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The Wars: Parallels & Contrasts Essay

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Animals, as most children learn in their childhood, can be a man’s best friend. Robert Ross, however, experiences a much closer relationship to animals than most people through out The Wars by Timothy Findley. We get some very solid emotions emanating from Robert when he’s on the ship and has to kill the horse. Pure fear courses through out both Robert and the horse and jumps out at the reader while reading through the scene. Robert and the horse are both terrified: Robert is scared because he doesn’t have the slightest clue how to kill a horse and the horse is probably scared because there’s nothing it can do to get up (in addition, it must be in agonizing pain from its broken leg).

Neither the horse nor Robert can command their bodies—Robert can’t shoot the horse and he tries multiple times before he gets it behind the ear and the horse can’t stand up and gain control of its footing.

They are similar in their fear and their lack of control.

In each section, so far, there is always a grouping of animals, specifically a group, which stands out. In part one it was Rowena’s rabbits, the mustangs and the horses on the ship. In part two it was the line of horses they were taking through the fog and the animals in Rodwell’s animal hospital, always watching Robert through out the night. These groups help subconsciously guide Robert into becoming a man: the death of Rowena’s rabbits is a harsh break into manhood, the mustangs being the last of his innocence broken and forgotten, the death of the horse on the ship being the truth about the life of a soldier (only the able bodied can continue and everyone else is left behind), the horses through the fog being the uncertainty of life and realizing you must continue onward (otherwise you will die as Robert almost did in the mud), and finally the animal hospital when you realize you’re trapped and there’s nothing you can do to escape growing up.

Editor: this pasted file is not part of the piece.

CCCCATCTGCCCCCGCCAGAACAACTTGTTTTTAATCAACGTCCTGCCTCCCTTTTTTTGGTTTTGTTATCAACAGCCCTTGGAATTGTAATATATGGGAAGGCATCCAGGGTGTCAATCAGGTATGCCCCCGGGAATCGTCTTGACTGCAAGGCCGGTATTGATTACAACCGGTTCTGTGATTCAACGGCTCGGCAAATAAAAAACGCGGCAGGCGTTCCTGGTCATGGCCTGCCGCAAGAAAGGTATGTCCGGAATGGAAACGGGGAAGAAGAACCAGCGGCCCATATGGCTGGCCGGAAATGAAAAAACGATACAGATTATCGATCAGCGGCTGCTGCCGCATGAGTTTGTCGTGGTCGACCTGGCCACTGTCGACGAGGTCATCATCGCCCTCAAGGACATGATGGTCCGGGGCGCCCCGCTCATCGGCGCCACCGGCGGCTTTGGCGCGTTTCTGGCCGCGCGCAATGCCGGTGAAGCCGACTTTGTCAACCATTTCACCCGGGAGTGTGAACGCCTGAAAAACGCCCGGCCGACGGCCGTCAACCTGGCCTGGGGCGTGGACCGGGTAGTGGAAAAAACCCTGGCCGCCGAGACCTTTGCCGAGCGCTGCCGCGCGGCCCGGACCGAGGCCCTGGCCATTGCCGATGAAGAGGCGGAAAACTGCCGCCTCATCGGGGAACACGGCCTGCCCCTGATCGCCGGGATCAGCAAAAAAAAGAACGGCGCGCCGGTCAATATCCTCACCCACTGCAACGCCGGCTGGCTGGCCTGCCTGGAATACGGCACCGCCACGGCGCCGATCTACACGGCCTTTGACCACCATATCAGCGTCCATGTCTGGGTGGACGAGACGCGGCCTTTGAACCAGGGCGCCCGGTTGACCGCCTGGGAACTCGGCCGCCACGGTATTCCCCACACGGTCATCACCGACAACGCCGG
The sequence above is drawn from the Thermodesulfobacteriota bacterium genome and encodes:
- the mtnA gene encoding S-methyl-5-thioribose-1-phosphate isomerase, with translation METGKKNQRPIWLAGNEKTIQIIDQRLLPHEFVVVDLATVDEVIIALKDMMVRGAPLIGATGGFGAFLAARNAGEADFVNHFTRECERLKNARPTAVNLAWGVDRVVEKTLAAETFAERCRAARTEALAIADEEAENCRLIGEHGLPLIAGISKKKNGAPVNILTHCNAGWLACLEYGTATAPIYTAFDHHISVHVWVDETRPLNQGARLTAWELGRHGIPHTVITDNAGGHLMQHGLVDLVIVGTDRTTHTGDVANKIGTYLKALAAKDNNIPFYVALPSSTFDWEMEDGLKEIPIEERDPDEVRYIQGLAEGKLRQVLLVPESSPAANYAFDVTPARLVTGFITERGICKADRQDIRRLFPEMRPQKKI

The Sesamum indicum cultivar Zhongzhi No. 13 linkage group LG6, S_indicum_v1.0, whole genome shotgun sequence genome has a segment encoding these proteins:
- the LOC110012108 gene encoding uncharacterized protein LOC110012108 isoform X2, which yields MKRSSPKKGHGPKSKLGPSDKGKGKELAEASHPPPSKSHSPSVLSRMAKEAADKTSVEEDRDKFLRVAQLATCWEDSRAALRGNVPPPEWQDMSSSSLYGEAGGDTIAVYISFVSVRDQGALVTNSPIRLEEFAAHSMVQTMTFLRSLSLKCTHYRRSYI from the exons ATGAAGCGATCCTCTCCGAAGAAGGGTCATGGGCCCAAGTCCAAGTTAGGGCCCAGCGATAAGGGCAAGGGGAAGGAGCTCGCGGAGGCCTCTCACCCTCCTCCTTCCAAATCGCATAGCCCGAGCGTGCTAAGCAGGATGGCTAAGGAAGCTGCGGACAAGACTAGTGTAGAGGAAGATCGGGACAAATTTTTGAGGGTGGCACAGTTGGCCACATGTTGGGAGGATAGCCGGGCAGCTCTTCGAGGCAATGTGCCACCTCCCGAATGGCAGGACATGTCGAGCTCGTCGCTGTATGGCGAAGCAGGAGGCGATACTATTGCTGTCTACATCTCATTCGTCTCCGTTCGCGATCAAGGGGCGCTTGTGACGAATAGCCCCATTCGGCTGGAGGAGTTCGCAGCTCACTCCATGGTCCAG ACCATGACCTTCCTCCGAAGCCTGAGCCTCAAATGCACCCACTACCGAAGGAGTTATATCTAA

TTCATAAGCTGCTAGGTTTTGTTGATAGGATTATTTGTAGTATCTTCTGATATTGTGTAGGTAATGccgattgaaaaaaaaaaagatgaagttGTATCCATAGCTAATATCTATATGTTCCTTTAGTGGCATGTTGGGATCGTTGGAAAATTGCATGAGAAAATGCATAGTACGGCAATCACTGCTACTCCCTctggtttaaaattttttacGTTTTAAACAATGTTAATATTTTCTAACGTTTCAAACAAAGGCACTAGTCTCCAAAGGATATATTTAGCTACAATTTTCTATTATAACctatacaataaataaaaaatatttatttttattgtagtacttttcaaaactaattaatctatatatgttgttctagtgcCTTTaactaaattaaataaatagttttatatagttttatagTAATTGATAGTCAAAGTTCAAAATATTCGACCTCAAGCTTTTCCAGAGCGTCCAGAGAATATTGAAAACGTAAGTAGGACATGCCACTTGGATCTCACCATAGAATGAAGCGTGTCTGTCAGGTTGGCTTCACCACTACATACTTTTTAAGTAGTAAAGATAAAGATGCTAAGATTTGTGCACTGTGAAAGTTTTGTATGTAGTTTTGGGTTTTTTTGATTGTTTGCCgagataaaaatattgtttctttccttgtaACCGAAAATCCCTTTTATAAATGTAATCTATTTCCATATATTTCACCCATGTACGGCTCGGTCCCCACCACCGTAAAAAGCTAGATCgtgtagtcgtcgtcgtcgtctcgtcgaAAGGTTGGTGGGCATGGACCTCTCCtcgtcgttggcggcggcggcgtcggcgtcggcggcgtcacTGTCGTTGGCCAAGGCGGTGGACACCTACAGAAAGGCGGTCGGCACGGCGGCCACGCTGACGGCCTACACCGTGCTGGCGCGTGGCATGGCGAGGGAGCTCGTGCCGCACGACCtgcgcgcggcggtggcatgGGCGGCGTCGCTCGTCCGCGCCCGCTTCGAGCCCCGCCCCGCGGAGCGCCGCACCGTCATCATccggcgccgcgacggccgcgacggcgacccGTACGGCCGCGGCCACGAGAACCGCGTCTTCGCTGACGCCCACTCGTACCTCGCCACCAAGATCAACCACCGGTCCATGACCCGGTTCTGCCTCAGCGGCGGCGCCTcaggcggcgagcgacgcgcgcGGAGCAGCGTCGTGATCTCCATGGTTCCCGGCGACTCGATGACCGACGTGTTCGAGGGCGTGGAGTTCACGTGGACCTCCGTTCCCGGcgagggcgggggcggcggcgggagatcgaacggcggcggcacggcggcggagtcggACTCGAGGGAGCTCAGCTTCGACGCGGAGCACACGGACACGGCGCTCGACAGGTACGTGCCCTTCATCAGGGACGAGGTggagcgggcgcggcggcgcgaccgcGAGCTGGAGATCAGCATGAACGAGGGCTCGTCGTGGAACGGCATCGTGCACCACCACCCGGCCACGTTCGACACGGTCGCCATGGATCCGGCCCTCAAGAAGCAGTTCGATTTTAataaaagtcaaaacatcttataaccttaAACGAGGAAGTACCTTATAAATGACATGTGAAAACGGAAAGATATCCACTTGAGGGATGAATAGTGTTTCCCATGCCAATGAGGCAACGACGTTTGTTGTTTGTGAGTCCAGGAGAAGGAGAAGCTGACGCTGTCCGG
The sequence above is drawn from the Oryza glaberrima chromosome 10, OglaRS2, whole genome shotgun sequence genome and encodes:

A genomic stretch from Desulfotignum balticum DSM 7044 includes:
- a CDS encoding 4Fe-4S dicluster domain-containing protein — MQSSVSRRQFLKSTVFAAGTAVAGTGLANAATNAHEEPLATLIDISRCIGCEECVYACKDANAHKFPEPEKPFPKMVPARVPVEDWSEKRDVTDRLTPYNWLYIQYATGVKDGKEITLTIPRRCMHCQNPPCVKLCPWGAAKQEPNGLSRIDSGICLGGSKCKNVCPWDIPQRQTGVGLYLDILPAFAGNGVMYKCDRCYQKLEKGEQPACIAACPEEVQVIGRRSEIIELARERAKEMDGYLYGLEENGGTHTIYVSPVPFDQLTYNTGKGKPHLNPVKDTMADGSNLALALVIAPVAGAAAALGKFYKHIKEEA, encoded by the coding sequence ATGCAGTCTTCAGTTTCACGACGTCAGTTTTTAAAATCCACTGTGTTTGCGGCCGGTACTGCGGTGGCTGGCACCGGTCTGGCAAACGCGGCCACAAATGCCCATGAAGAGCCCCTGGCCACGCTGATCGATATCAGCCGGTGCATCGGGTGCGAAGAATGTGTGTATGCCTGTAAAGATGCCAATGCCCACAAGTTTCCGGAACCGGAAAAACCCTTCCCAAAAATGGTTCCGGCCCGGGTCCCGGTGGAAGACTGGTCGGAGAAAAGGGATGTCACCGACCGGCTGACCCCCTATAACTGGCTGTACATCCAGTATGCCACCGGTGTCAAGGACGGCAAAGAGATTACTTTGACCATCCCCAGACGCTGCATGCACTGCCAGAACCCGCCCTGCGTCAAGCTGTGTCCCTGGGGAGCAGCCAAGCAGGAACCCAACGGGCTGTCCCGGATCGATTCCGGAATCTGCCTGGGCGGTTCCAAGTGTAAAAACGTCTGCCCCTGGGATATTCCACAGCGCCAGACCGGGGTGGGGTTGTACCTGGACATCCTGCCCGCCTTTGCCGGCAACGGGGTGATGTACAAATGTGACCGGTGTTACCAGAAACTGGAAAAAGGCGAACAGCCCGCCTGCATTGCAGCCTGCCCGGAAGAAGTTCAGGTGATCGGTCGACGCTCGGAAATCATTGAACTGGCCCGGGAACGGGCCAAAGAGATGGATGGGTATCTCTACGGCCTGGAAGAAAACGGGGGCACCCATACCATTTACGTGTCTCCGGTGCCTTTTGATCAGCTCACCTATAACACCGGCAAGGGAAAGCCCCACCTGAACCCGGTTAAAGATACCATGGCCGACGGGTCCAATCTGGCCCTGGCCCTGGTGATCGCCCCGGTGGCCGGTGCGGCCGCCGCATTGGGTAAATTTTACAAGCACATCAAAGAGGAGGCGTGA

Right from the beginning of the book, Robert is associated with horses and the first act that we get a glimpse of is him “riding along the tracks behind a hundred and thirty horses” (2). Later on in the book, Robert joins the army and decides that it’s time he acquires a pistol as someone in the army suggested (we don’t know exactly who) that “an automatic is imperative once you get into the trenches” (51). Robert unexpectedly meets his father before he leaves on the convoy from the St. John Harbour and this is where his father hands him his first pistol, a Colt six shooter, even though “Robert had wanted an automatic” (50). Oddly enough (and it’s not described in the book), a Colt six-shooter has an engraving of a stallion on the side, which perfectly corresponds to Robert’s attachments to horses. Coincidence? I think not.